I would consider defining a substructure that higher levels use to store data, a little like a mini file system inside the file.
For example, even though your file format is going to store application-specific data, I would consider defining records / streams etc. inside the file in such a way that application-agnostic code is able to understand the layout of the file, but not of course understand the opaque payloads.
Let's get a little more concrete. Consider the usual ways of storing data in memory: generally they can be boiled down to either contiguous expandable arrays / lists, pointer/reference-based graphs, and binary blobs of data in particular formats.
Thus, it may be fruitful to define the binary file format along similar lines. Use record headers which indicate the length and composition of the following data, whether it's in the form of an array (a list of identically-typed records), references (offsets to other records in the file), or data blobs (e.g. string data in a particular encoding, but not containing any references).
If carefully designed, this can permit the file format to be used not just for persisting data in and out all in one go, but on an incremental, as-needed basis. If the substructure is properly designed, it can be application agnostic yet still permit e.g. a garbage collection application to be written, which understands the blobs, arrays and reference record types, and is able to trace through the file and eliminate unused records (i.e. records that are no longer pointed to).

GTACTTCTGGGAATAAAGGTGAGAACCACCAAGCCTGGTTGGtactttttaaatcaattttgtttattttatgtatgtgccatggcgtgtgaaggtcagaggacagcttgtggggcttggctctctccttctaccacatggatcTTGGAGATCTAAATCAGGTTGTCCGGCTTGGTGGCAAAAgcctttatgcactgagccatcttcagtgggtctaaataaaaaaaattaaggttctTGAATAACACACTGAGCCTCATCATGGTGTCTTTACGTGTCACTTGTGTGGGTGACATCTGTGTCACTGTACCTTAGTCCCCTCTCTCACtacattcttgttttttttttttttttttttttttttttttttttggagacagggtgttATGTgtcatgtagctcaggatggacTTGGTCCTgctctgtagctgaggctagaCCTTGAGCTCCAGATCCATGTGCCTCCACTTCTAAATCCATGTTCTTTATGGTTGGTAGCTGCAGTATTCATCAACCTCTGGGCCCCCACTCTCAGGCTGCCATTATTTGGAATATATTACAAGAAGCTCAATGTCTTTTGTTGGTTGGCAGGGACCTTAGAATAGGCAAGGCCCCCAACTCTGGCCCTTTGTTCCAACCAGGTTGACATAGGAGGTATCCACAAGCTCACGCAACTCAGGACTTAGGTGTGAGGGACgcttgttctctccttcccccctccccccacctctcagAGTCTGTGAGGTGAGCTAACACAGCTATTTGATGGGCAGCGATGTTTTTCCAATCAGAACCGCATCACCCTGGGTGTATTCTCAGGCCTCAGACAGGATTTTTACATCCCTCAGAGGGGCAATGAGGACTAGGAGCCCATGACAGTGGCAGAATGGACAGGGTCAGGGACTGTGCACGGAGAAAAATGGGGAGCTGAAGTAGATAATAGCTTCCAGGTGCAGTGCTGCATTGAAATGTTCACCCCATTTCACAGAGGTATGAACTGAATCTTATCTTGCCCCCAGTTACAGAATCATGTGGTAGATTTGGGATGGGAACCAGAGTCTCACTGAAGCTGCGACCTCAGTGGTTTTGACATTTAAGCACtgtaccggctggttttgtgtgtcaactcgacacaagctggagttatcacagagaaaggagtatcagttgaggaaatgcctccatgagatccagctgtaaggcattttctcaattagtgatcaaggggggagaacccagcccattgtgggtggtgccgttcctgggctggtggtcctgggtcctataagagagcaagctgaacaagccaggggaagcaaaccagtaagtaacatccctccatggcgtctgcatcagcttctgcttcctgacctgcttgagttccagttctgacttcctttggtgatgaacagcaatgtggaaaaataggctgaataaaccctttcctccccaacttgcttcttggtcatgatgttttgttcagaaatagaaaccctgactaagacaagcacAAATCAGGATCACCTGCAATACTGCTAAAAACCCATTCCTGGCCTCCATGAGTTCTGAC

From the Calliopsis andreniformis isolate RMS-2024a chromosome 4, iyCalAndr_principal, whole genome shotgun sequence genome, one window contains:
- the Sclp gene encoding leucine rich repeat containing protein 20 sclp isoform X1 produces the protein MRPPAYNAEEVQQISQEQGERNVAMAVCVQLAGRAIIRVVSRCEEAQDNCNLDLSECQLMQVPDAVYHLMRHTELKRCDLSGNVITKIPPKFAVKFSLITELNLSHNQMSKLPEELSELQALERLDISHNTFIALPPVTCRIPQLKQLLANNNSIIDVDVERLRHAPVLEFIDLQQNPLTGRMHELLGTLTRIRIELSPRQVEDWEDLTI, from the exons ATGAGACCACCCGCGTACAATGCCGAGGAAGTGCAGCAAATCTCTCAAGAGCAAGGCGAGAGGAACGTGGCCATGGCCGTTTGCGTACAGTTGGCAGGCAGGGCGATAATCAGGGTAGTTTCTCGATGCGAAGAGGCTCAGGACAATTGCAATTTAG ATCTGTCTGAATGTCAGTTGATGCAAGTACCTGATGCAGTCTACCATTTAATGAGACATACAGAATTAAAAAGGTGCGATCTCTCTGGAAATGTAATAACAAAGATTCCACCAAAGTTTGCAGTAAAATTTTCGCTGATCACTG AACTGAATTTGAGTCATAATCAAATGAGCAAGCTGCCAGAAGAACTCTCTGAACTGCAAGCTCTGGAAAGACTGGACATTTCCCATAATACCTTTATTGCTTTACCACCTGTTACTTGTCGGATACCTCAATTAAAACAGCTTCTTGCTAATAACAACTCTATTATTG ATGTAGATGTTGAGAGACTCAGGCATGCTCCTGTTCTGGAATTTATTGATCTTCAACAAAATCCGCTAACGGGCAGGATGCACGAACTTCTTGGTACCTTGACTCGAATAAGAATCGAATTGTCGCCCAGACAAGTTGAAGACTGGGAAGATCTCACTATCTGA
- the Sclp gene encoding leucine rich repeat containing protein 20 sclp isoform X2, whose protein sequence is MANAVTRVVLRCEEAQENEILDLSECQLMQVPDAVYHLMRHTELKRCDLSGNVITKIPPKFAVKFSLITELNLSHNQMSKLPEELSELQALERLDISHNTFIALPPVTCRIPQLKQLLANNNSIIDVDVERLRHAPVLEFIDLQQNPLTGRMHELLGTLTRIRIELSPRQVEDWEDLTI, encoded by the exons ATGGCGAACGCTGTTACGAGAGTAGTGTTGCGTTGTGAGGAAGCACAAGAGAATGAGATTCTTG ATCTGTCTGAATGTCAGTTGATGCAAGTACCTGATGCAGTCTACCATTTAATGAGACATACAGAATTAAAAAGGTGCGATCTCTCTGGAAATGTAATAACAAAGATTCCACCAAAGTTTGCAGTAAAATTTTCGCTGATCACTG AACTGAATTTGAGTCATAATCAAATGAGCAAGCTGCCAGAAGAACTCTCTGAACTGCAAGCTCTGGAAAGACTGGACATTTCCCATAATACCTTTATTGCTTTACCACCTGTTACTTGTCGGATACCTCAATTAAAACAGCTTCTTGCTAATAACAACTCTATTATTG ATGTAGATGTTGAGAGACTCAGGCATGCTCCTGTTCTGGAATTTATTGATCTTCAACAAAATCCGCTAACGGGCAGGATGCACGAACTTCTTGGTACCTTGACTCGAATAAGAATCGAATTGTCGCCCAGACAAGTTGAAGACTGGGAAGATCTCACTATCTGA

That's just one idea. Other places to look for ideas are in general file system designs, or relational database physical storage strategies.
Of course, depending on your requirements, this may be overkill. You may simply be after a binary format for persisting in-memory data, in which case an approach to consider is tagged records.
In this approach, every piece of data is prefixed with a tag. The tag indicates the type of the immediately following data, and possibly its length and name. Lists may be suffixed with an "end-list" tag that has no payload. The tag may have an embedded identifier, so tags that aren't understood can be ignored by the serialization mechanism when it's reading things in. It's a bit like XML in this respect, except using binary idioms instead.
Actually, XML is a good place to look for long-term longevity of a file format. Look at its namespacing capabilities. If you construct your reading and writing code carefully, it ought to be possible to write applications that preserve the location and content of tagged (recursively) data they don't understand, possibly because it's been written by a later version of the same application.